Report from the Legislature – September 20, 2018

Over the past decade, Saskatchewan has had the second highest job creation rate in all of Canada, nearly double the national rate of job growth.

Saskatchewan continues to grow with an increase of 2,800 full-time jobs since August 2017.

We are thankful to our job creators for stepping up and continuing to create opportunities, however, we remain cautious of headwinds in the labour market created by the federal government.

Saskatchewan’s economic growth continues to be put at risk by trade disputes, the job-killing Trudeau carbon tax, and the federal government’s inability to get a pipeline project built that they now own.

Since the election of the Trudeau government, Canada’s relationships with Saskatchewan’s major trading partners have deteriorated, and our agricultural exports have been impacted in a variety of countries including India, China, Saudi Arabia and Italy.

There continues to be uncertainty in the future of the North American Free Trade Agreement and we continue to be subject to punishing U.S. tariffs on our steel and softwood lumber exports. This is why we are embarking on trade missions to support Saskatchewan industries grow and diversify their export markets in order to maintain and create jobs for Saskatchewan people here at home.

Trade and its related investment play a vital role in our provincial economy, supporting thousands of jobs and generating billions in wealth for our province.

This past spring, when western Canada was facing serious shortages in pipeline capacity, we calculated the cost to Saskatchewan’s economy to be $2.6 billion, with a direct cost to taxpayers, who own the resource, at about $210 million.

That’s a result of Canadian producers who are restricted in getting their product to market by either rail or truck, thus taking a discount from the world price of oil.

Today, that price gap has grown, and the cost to our economy is now $4.4 billion per year, and $300 million to taxpayers.

That $300 million could help build more schools, pave more roads, and provide more services to Saskatchewan people, but when our nation can’t get pipelines built, or worse, when the NDP and other interest groups oppose them, we all lose.

Your Saskatchewan Party government will continue to advocate for pipelines to tidewater for Western Canadian oil in order to reduce the price differential that our oil currently faces, and to reduce the amount of oil that is currently transported by rail that has created backlogs for our agricultural products and other resources like potash and lumber.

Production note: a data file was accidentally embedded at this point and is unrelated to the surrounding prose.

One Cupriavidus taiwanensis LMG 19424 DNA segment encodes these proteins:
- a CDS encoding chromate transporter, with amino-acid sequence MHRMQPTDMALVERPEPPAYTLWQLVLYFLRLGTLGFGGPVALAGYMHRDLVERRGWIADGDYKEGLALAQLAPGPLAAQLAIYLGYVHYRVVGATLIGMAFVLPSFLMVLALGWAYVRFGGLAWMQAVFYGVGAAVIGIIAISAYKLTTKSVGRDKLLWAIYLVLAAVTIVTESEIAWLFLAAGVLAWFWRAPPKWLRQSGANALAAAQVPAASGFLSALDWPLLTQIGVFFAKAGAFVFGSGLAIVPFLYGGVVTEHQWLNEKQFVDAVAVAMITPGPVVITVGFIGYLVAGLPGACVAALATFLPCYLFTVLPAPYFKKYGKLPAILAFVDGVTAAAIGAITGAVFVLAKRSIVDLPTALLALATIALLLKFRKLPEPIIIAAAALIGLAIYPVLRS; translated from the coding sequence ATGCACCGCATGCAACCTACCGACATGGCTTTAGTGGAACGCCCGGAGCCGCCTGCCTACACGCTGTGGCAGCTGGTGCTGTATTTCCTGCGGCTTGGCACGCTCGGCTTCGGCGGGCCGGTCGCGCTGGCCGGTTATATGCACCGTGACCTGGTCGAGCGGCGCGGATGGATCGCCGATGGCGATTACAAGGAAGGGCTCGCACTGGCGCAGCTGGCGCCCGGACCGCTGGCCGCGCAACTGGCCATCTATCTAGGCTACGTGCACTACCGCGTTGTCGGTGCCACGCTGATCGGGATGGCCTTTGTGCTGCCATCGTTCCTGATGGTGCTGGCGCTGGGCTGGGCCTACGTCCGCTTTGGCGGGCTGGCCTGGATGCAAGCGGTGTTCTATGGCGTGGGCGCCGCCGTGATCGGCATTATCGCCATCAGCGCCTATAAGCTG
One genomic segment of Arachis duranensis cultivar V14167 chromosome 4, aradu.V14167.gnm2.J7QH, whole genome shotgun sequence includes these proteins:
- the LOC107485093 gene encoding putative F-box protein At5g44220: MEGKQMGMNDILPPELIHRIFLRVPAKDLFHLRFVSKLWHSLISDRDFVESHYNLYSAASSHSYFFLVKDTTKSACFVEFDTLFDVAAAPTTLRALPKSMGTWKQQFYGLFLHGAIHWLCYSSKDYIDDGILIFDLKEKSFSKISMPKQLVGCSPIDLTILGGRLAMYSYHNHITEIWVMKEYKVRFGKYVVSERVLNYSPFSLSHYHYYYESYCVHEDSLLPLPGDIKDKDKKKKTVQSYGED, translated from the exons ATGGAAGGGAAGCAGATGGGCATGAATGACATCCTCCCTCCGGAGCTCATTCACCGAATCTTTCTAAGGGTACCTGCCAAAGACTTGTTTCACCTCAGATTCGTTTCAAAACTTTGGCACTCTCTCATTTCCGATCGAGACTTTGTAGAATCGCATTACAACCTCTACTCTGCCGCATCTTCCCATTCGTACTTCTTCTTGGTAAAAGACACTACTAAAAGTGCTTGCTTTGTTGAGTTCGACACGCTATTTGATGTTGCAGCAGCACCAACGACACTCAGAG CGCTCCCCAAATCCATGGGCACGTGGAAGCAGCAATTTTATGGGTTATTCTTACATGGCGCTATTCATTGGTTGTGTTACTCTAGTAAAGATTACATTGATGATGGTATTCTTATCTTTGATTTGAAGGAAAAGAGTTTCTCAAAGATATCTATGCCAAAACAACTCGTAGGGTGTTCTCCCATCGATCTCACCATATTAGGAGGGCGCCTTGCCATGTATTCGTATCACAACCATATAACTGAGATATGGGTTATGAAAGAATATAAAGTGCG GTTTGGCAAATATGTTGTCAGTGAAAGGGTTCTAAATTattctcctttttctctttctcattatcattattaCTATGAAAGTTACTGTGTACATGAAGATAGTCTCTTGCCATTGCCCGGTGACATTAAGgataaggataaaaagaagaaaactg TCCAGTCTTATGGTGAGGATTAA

We will also continue to stand up against a carbon tax, which will make Saskatchewan, and all of Canada, uncompetitive for foreign investment compared to neighbouring U.S. States that will never have a carbon tax. These U.S. States have been made more attractive due recent tax changes and less burdensome regulations.

The leader of the Saskatchewan NDP has called our government’s carbon tax fight a “pointless crusade”. We don’t believe standing up for Saskatchewan people and Saskatchewan jobs is a pointless crusade and we will continue to stand up on these and other issues important to our province.

Focused on the careful management of spending, keeping our economy strong, and investing in priorities for Saskatchewan people, Saskatchewan’s three-year plan to balance the budget by 2019-20 remains on track. Recently, Moody’s Investors Service confirmed Saskatchewan has the highest possible credit rating – Aaa – a further demonstration that our fiscal plan is working.

The Government of Saskatchewan is reviewing trespass legislation to determine if changes are needed to better address the balance between rural landowners and the public.

Existing access and posting rules vary for different activities under The Trespass to Property ActThe Wildlife Act, 1998The All-Terrain Vehicles ActThe Snowmobile Act and The Provincial Lands Regulations.

These different rules may contribute to confusion on what legally constitutes trespassing.

As part of the review, the Ministry of Justice is asking Saskatchewan citizens for their input.

In particular:

  • Should all access by members of the public to rural property require the express advance permission of the rural land owner regardless of the activity?
  • If so, how should permission be sought and granted?

The questionnaire can be found at

Please provide responses to the questionnaire by October 1, 2018 to:

Ministry of Justice
Legislative Services Branch
Attn: Review of Trespass Related Legislation
800 – 1874 Scarth Street
Regina, SK S4P 4B3

Or by email at